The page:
Ongoing surveillance to follow trends in the incidence, risk factors, causes, and outcomes of these injuries. To promote TBI surveillance efforts, the National Center for Injury Prevention and Control (NCIPC): developed Guidelines for the Surveillance of Central Nervous System Injury, a publication that sets forth standards and recommendations to improve coordination of central nervous system injury surveillance.22 The surveillance standards provide case definitions for traumatic brain injury and spinal cord injury and a list of defined data elements to be collected for each case of injury. Provided funding to Alaska, Arkansas, Arizona, California, Colorado, Louisiana, Maryland, Minnesota, Missouri, Nebraska, New York, Oklahoma, Rhode Island, South Carolina, and Utah to enhance current traumatic brain injury surveillance by using the standards defined in the Guidelines for the Surveillance of Central Nervous System Injury. These states contribute data to a multi-state surveillance system maintained by the NCIPC.

The development of effective, science-based strategies to prevent the occurrence of these injuries. In collaboration with other federal and state agencies, the National Center for Injury Prevention and Control supports programs for the primary prevention of motor vehicle-related injuries, other unintentional injuries, and violence-related injuries.

The development of more effective strategies to improve the outcomes of these injuries and minimize disability among those injured. The National Center for Injury Prevention and Control: provides funding to the Colorado Department of Public Health and the Environment (in collaboration with Craig Hospital) and the South Carolina Department of Health and Environmental Control (in collaboration with the University of South Carolina School of Medicine) to develop population-based follow-up registries of persons who have sustained traumatic brain injury. This project will determine the burden of disabilities, monitor trends in disabilities, identify subgroups of people with traumatic brain injury at highest risk of disability, and determine service utilization and barriers to service access. Developed Facts about Concussion and Brain Injury to address the lack of information on the symptoms, sequelae and treatment of less severe TBI. This booklet explains what can happen after a concussion, how to get better, and where to go for more information and help when needed. Funds cooperative agreements for Statewide Traumatic Brain Injury Surveillance Programs created the document, Traumatic Brain Injury in the United States: A Report to Congress, summarizing current knowledge about the incidence, causes, severity, associated disabilities, and prevalence of TBI.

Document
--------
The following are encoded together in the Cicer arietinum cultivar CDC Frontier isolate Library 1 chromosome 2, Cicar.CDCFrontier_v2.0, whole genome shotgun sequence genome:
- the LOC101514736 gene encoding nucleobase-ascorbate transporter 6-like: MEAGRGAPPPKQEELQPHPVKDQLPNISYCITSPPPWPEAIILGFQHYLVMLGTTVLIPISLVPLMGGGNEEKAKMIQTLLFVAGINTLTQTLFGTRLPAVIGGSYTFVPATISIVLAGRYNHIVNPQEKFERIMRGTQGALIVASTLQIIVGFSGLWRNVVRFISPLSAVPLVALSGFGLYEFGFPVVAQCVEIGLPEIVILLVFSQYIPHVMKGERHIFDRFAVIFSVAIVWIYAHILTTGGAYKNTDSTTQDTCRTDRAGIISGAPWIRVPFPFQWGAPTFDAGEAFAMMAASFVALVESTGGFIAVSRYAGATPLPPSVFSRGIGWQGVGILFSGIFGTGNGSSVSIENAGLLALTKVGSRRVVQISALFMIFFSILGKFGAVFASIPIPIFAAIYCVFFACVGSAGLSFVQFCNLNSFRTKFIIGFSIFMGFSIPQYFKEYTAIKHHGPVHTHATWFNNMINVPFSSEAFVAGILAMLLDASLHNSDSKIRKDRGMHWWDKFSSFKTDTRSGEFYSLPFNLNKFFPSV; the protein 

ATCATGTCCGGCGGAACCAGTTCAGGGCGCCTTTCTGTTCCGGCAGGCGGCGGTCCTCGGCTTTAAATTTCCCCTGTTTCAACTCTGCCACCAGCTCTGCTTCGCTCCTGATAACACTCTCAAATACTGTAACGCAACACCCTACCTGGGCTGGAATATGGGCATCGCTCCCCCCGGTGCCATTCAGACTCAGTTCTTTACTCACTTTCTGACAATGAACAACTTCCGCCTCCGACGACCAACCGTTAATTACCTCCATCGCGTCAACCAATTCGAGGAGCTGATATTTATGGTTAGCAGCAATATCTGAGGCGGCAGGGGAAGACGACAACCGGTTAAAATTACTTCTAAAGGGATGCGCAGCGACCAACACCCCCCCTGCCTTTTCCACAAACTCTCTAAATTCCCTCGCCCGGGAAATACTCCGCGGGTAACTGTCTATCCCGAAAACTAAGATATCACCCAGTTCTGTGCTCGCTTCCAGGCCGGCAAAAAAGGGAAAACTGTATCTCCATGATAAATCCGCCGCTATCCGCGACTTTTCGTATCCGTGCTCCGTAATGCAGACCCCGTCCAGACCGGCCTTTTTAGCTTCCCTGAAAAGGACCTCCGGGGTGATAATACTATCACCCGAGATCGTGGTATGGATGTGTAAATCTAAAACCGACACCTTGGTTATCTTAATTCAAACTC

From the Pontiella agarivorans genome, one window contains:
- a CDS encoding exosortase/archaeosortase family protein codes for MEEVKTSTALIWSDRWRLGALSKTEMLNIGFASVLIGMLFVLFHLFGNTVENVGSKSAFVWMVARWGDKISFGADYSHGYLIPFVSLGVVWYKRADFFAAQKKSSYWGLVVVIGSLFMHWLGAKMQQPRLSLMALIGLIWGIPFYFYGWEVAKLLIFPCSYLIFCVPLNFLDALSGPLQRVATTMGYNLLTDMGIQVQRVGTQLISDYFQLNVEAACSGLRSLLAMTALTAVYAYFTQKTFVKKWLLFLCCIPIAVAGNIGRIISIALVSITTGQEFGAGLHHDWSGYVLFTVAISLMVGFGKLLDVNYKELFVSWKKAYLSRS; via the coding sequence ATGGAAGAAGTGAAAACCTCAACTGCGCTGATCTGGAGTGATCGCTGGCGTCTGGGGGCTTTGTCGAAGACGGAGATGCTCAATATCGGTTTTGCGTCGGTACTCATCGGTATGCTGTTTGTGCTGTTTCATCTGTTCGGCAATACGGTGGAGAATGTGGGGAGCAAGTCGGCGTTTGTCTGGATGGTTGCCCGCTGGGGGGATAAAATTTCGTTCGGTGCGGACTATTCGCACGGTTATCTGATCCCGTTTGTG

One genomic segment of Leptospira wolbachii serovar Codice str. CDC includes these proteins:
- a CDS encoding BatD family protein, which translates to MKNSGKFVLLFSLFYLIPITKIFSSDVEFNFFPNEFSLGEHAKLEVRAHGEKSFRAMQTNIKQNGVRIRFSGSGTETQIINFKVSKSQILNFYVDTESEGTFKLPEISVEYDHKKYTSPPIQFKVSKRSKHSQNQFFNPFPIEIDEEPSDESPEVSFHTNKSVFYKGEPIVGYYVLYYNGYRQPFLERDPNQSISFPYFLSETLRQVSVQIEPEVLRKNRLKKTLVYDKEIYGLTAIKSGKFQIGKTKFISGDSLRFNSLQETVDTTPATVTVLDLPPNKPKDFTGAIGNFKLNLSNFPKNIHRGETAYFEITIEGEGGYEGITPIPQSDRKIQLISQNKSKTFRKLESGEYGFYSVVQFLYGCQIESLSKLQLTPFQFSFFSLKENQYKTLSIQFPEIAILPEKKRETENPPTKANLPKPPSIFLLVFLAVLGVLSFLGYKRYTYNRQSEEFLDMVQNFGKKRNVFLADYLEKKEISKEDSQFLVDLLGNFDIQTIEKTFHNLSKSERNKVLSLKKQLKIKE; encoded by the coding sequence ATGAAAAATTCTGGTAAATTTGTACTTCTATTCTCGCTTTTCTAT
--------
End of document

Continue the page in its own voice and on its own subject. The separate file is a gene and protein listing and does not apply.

Guerrero J, Thurman DJ, Sniezek JE. Emergency department visits association with traumatic brain injury: United States, 1995-1996. Brain Injury, 2000; 14(2):181-6. Thurman DJ, Guerrero J. Trends in hospitalization associated with traumatic brain injury. JAMA, 1999; 282(10):954-7.

Unpublished data from Multiple Cause of Death Public Use Data from the National Center for Health Statistics, 1996. Methods are described in Sosin DM, Sniezek JE, Waxweiler RJ. Trends in death associated with traumatic brain injury, 1979-1992. JAMA 1995;273(22):1778-1780.

Analysis by the CDC National Center for Injury Prevention and Control, using data obtained from state health departments in Alaska, Arizona, California (reporting Sacramento County only), Colorado, Louisiana, Maryland, Missouri, New York, Oklahoma, Rhode Island, South Carolina, and Utah. Methods are described in: Centers for Disease Control and Prevention. Traumatic Brain Injury -- Colorado, Missouri, Oklahoma, and Utah, 1990-1993. MMWR 1997;46(1):8-11.

Thurman DJ, Sniezek JE, Johnson D, Greenspan A, Smith SM. Guidelines for Surveillance of Central Nervous System Injury. Atlanta: Centers for Disease Control and Prevention, 1995.

Thurman DJ, Alverson CA, Dunn KA, Guerrero J, Sniezek JE. Traumatic brain injury in the United States: a public health perspective. J Head Trauma Rehab, 1999; 14(6):602-15.

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Thurman DJ, Sniezek JE, Johnson D, Greenspan A, Smith SM. Guidelines for Surveillance of Central Nervous System Injury. Atlanta: Centers for Disease Control and Prevention, 1995.

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Pope AM, Tarlov AR, editors. Disability in America: Toward a National Agenda for Prevention. Washington, DC: National Academy Press, 1991.